“Geopolitically, Saudi Arabia, since 9/11, has cut off ties with the Taliban, has accused them of defaming Islam and harboring terrorists … so there’s some concerns of running afoul of U.N. sanctions, U.S. sanctions, U.S. laws,” Deloffre said.
While imposing sanctions on Taliban leaders and institutions, the United States has offered waivers for humanitarian funding for the Afghan people. The U.S. and some other countries have also frozen about $9 billion of Afghanistan central bank assets on the premise that de facto Taliban rulers might use the money to sponsor terrorism.
There is also some criticism of the U.N.-led humanitarian response system for not categorizing the most urgent needs where more funding should be channeled.
“We have a system which is a bit like having the beggars lining up outside the door of the mosque and the worshipper goes in and can choose which beggar he or she will give a coin to, thinking one beggar is more worthy than others,” Alex de Waal, executive director of the World Peace Foundation at Tufts University, told VOA.
The U.N. system, de Waal said, has traditionally been funded mostly by Western donors while Muslim donors have acted selectively.
“It’s entirely a transaction that depends upon the whim of the donor,” he said.
Skepticism of the U.N.-led aid system is not limited to majority-Muslim countries that have no permanent seat at the Security Council. Powerful countries China and Russia, both permanent members of the Security Council, have also criticized the U.N. system as ineffective and manipulated.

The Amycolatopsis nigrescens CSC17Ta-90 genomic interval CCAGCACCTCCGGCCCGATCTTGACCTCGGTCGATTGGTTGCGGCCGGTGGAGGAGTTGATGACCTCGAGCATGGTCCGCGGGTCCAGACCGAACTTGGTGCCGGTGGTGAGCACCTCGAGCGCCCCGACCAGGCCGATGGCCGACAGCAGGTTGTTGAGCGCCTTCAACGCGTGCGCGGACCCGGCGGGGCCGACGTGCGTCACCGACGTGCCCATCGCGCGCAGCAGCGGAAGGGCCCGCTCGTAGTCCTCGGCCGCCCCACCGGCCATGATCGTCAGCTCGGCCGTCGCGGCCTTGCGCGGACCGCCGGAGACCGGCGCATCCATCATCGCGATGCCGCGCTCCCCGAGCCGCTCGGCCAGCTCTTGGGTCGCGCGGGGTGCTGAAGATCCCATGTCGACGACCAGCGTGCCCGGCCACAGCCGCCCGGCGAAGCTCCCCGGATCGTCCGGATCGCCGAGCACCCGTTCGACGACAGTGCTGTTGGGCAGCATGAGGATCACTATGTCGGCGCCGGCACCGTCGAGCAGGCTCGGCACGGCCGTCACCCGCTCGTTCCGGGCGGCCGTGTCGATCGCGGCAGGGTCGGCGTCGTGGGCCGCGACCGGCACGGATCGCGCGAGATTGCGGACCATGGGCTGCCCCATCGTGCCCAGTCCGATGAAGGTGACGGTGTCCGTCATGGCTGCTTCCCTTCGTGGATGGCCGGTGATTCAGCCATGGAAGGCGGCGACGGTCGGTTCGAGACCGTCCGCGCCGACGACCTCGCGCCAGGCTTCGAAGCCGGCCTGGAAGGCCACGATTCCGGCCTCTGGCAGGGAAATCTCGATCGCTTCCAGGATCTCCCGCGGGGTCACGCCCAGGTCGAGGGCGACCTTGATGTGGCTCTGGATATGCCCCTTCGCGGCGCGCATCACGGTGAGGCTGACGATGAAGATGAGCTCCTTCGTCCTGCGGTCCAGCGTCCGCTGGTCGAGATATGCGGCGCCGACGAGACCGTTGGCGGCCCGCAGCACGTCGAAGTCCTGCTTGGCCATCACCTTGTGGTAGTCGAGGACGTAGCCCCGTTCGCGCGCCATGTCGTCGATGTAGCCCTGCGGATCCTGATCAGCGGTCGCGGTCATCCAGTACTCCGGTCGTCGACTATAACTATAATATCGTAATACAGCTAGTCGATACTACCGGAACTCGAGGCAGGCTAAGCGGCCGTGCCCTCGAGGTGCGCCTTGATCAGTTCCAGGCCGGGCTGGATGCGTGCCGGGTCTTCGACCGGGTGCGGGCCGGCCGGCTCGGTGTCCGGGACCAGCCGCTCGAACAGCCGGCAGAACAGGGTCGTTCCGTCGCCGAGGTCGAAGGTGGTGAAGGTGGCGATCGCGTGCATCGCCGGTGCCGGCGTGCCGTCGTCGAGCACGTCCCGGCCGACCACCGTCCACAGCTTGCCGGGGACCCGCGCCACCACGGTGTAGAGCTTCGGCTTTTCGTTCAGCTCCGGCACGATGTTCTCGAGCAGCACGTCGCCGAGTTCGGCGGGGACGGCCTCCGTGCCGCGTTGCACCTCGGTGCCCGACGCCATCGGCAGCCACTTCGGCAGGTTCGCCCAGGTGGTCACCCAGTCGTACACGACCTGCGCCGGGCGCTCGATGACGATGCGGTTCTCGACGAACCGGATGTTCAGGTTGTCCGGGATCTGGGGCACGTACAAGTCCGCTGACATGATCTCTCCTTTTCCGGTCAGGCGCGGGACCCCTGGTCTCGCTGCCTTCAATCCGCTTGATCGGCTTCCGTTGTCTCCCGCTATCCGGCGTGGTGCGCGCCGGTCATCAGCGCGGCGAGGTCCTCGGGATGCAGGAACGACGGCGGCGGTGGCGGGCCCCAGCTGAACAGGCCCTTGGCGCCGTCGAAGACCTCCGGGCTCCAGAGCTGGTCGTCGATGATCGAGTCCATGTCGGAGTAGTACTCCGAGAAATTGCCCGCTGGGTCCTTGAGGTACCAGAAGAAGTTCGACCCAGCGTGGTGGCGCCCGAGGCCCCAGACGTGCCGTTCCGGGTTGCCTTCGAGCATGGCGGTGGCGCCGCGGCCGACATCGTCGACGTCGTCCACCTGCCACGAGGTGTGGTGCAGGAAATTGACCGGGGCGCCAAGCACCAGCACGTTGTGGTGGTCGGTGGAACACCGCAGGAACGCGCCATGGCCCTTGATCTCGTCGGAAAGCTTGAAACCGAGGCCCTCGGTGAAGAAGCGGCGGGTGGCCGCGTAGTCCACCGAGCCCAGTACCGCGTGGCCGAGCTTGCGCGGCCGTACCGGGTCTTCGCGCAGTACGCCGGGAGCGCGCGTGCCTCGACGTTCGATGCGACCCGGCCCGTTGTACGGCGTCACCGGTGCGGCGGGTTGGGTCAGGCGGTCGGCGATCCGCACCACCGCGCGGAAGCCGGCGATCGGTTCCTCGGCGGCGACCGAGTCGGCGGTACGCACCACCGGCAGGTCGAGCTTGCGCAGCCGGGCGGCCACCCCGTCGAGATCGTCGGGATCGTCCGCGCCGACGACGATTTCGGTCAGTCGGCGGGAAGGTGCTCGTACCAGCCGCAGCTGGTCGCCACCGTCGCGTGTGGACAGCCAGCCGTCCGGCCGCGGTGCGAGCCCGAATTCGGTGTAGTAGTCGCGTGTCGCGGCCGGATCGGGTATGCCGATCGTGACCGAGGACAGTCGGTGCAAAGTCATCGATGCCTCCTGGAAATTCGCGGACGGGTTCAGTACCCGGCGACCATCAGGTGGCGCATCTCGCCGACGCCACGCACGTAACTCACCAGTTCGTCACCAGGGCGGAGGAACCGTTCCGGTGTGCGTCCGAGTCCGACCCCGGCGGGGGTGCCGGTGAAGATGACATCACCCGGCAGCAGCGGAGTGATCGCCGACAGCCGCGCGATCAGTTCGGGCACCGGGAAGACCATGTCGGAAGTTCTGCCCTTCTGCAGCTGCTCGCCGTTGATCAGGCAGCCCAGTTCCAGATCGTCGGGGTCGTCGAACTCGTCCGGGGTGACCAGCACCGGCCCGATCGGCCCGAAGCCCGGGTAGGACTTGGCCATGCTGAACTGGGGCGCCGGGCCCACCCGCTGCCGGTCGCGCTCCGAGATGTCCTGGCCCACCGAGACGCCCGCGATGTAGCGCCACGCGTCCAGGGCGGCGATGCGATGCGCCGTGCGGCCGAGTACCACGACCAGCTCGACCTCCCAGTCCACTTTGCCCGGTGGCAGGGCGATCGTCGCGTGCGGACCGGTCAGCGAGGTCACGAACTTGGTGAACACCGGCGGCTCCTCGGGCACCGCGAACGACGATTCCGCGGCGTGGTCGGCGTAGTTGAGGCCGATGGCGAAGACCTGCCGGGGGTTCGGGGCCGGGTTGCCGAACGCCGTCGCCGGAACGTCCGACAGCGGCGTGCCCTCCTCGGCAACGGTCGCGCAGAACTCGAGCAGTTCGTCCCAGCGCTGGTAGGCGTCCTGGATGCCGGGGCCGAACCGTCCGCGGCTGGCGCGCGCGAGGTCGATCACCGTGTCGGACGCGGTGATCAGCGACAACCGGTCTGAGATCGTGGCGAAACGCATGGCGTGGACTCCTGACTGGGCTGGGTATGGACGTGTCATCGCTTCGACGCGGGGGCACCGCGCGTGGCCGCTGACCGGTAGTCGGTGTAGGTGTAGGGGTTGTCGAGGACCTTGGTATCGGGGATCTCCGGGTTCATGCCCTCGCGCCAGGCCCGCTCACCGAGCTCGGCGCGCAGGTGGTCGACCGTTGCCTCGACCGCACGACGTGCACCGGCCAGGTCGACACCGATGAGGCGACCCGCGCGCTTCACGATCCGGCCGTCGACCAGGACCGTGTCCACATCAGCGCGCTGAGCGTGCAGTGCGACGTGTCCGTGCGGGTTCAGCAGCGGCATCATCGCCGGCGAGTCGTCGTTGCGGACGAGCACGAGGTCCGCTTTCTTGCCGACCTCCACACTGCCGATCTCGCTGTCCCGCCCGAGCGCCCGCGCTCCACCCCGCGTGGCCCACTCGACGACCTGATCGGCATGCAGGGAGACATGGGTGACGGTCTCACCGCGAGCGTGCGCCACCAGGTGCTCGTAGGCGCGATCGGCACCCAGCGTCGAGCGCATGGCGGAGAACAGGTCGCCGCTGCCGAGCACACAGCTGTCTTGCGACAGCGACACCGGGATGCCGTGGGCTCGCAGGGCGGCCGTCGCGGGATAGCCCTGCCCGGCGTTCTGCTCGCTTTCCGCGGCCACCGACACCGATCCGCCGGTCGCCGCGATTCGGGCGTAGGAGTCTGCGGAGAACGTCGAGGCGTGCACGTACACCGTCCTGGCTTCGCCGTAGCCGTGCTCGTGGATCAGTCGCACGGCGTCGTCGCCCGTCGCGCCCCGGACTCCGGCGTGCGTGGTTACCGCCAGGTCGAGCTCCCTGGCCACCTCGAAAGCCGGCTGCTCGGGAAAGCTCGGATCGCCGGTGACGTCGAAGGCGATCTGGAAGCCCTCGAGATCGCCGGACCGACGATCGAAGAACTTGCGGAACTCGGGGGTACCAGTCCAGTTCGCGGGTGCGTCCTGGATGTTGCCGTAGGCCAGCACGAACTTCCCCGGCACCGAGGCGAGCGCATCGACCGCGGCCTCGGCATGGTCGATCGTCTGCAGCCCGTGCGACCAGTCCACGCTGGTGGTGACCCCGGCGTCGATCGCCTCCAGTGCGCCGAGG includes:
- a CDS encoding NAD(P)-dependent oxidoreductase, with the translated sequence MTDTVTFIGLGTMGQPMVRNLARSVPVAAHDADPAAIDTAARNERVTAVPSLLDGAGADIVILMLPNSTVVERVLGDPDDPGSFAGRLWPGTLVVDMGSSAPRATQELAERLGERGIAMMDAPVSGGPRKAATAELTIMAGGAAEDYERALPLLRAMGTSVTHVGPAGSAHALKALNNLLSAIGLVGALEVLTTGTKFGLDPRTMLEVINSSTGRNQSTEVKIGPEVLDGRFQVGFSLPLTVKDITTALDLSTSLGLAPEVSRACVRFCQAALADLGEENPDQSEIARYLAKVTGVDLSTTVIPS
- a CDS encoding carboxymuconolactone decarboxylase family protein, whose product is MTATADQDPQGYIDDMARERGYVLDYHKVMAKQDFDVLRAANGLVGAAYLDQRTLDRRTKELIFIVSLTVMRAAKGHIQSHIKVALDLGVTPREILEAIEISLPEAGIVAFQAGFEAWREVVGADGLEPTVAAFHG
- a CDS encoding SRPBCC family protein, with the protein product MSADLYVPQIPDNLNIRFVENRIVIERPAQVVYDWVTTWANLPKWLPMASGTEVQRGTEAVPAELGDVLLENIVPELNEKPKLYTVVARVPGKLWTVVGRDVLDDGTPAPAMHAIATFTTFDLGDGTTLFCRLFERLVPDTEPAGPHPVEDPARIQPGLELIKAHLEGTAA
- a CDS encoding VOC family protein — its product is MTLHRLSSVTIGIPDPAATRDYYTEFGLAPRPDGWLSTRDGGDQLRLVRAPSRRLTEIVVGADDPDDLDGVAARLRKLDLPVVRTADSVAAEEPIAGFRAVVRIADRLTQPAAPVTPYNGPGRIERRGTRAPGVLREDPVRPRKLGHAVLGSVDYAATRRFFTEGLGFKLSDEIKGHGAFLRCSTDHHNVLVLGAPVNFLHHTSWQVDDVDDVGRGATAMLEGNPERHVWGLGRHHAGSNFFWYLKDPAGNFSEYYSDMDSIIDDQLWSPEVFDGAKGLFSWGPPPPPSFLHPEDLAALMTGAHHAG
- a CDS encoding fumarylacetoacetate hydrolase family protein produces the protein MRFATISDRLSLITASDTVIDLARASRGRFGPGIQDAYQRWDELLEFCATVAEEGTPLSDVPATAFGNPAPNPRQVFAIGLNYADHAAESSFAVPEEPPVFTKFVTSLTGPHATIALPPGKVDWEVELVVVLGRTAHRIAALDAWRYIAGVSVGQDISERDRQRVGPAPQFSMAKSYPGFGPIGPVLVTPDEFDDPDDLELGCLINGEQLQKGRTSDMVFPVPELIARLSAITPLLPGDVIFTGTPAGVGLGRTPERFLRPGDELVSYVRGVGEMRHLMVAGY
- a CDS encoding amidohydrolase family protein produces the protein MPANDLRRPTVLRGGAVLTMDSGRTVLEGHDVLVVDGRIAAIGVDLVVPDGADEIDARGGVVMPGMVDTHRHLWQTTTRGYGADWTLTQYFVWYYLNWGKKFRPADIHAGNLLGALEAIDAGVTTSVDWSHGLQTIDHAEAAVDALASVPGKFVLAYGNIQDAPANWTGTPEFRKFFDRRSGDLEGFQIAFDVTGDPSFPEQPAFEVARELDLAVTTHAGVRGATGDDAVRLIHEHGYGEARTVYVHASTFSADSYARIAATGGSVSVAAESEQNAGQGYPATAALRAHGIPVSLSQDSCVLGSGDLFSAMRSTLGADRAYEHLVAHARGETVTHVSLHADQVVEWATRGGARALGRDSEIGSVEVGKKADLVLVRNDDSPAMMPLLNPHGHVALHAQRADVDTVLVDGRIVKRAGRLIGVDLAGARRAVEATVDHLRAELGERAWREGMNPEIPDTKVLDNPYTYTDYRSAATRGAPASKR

“Saudi Arabia and other Gulf States are generally wary of the U.N.-led system. There is a perception that the U.N. and international nongovernmental organizations are more interested in organizational survival than helping. There’s also a perception that most of the funds go to staff costs and consultants who are from Western countries rather than to local economies,” Deloffre said.
For almost two decades, development and humanitarian activities in Afghanistan have been bankrolled mostly by the U.S. and European countries.
“As the war in Ukraine continues and other humanitarian crises evolve across the globe, we may find donors less and less willing to commit funding to Afghanistan, particularly in the backdrop of domestic economic crises amongst many long-standing donors,” said the Norwegian Refugee Council’s Turner.
For the estimated 1.8 billion Muslims in the world, Afghanistan is not the only humanitarian emergency in need of assistance. From Yemen to Syria to Somalia, many majority Muslim countries face natural and/or human-caused disasters requiring urgent humanitarian responses.
The U.N. and other international aid organizations are more effective in asking for funds in the Western countries than in countries where the civil society is restricted or controlled by the state, according to Jens Rudbeck, a professor at New York University’s Center for Global Affairs.
“It’s easier for Western countries to provide funds because they already have organizational infrastructure in place, so they can direct the money into that,” Rudbeck told VOA, adding that despite the existence of some international Islamic relief organizations, their funding and infrastructural resources are limited.
The shortage of funding in response to the needs in Afghanistan is likely to compound human suffering there. Out of desperation, some Afghans have reportedly sold their organs and even their children.